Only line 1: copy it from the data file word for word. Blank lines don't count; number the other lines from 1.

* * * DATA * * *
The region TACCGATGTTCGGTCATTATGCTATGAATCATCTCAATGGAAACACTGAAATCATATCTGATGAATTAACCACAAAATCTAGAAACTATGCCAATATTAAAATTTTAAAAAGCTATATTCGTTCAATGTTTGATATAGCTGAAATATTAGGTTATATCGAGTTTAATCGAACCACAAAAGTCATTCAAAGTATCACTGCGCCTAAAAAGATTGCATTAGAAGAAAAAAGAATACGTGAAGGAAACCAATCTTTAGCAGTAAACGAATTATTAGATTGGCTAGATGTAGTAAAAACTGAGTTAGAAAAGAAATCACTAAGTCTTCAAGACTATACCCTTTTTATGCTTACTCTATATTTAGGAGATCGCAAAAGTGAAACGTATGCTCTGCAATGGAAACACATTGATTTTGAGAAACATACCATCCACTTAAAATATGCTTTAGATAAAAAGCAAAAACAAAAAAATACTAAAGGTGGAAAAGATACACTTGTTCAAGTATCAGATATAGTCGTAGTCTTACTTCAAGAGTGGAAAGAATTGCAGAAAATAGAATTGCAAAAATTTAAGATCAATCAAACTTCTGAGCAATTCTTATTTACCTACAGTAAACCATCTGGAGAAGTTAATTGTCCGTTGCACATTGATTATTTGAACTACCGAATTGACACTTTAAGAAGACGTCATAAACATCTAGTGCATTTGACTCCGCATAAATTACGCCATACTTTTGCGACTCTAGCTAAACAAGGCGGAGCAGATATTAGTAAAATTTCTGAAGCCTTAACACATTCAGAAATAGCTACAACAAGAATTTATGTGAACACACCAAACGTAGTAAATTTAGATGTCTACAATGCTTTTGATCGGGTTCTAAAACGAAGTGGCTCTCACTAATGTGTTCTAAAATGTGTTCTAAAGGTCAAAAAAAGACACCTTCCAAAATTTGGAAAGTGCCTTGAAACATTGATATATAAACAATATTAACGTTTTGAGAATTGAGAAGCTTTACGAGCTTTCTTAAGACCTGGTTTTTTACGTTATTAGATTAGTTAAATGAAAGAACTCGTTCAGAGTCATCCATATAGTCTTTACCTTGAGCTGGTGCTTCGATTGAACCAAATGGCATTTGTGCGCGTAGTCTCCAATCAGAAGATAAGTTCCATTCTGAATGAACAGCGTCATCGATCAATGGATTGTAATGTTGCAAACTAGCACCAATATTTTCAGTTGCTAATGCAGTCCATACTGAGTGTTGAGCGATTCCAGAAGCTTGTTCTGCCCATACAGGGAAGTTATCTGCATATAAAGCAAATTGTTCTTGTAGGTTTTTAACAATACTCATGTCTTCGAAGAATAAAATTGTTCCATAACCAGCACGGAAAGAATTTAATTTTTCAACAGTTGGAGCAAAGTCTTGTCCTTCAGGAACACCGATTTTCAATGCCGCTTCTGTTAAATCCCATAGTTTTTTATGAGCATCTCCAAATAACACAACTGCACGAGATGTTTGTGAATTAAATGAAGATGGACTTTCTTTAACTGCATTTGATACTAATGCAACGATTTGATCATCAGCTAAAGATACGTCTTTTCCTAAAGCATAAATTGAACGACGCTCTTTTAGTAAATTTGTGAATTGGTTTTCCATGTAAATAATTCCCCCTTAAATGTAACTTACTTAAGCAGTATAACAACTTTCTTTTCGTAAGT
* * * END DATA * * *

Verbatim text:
The region TACCGATGTTCGGTCATTATGCTATGAATCATCTCAATGGAAACACTGAAATCATATCTGATGAATTAACCACAAAATCTAGAAACTATGCCAATATTAAAATTTTAAAAAGCTATATTCGTTCAATGTTTGATATAGCTGAAATATTAGGTTATATCGAGTTTAATCGAACCACAAAAGTCATTCAAAGTATCACTGCGCCTAAAAAGATTGCATTAGAAGAAAAAAGAATACGTGAAGGAAACCAATCTTTAGCAGTAAACGAATTATTAGATTGGCTAGATGTAGTAAAAACTGAGTTAGAAAAGAAATCACTAAGTCTTCAAGACTATACCCTTTTTATGCTTACTCTATATTTAGGAGATCGCAAAAGTGAAACGTATGCTCTGCAATGGAAACACATTGATTTTGAGAAACATACCATCCACTTAAAATATGCTTTAGATAAAAAGCAAAAACAAAAAAATACTAAAGGTGGAAAAGATACACTTGTTCAAGTATCAGATATAGTCGTAGTCTTACTTCAAGAGTGGAAAGAATTGCAGAAAATAGAATTGCAAAAATTTAAGATCAATCAAACTTCTGAGCAATTCTTATTTACCTACAGTAAACCATCTGGAGAAGTTAATTGTCCGTTGCACATTGATTATTTGAACTACCGAATTGACACTTTAAGAAGACGTCATAAACATCTAGTGCATTTGACTCCGCATAAATTACGCCATACTTTTGCGACTCTAGCTAAACAAGGCGGAGCAGATATTAGTAAAATTTCTGAAGCCTTAACACATTCAGAAATAGCTACAACAAGAATTTATGTGAACACACCAAACGTAGTAAATTTAGATGTCTACAATGCTTTTGATCGGGTTCTAAAACGAAGTGGCTCTCACTAATGTGTTCTAAAATGTGTTCTAAAGGTCAAAAAAAGACACCTTCCAAAATTTGGAAAGTGCCTTGAAACATTGATATATAAACAATATTAACGTTTTGAGAATTGAGAAGCTTTACGAGCTTTCTTAAGACCTGGTTTTTTACGTTATTAGATTAGTTAAATGAAAGAACTCGTTCAGAGTCATCCATATAGTCTTTACCTTGAGCTGGTGCTTCGATTGAACCAAATGGCATTTGTGCGCGTAGTCTCCAATCAGAAGATAAGTTCCATTCTGAATGAACAGCGTCATCGATCAATGGATTGTAATGTTGCAAACTAGCACCAATATTTTCAGTTGCTAATGCAGTCCATACTGAGTGTTGAGCGATTCCAGAAGCTTGTTCTGCCCATACAGGGAAGTTATCTGCATATAAAGCAAATTGTTCTTGTAGGTTTTTAACAATACTCATGTCTTCGAAGAATAAAATTGTTCCATAACCAGCACGGAAAGAATTTAATTTTTCAACAGTTGGAGCAAAGTCTTGTCCTTCAGGAACACCGATTTTCAATGCCGCTTCTGTTAAATCCCATAGTTTTTTATGAGCATCTCCAAATAACACAACTGCACGAGATGTTTGTGAATTAAATGAAGATGGACTTTCTTTAACTGCATTTGATACTAATGCAACGATTTGATCATCAGCTAAAGATACGTCTTTTCCTAAAGCATAAATTGAACGACGCTCTTTTAGTAAATTTGTGAATTGGTTTTCCATGTAAATAATTCCCCCTTAAATGTAACTTACTTAAGCAGTATAACAACTTTCTTTTCGTAAGT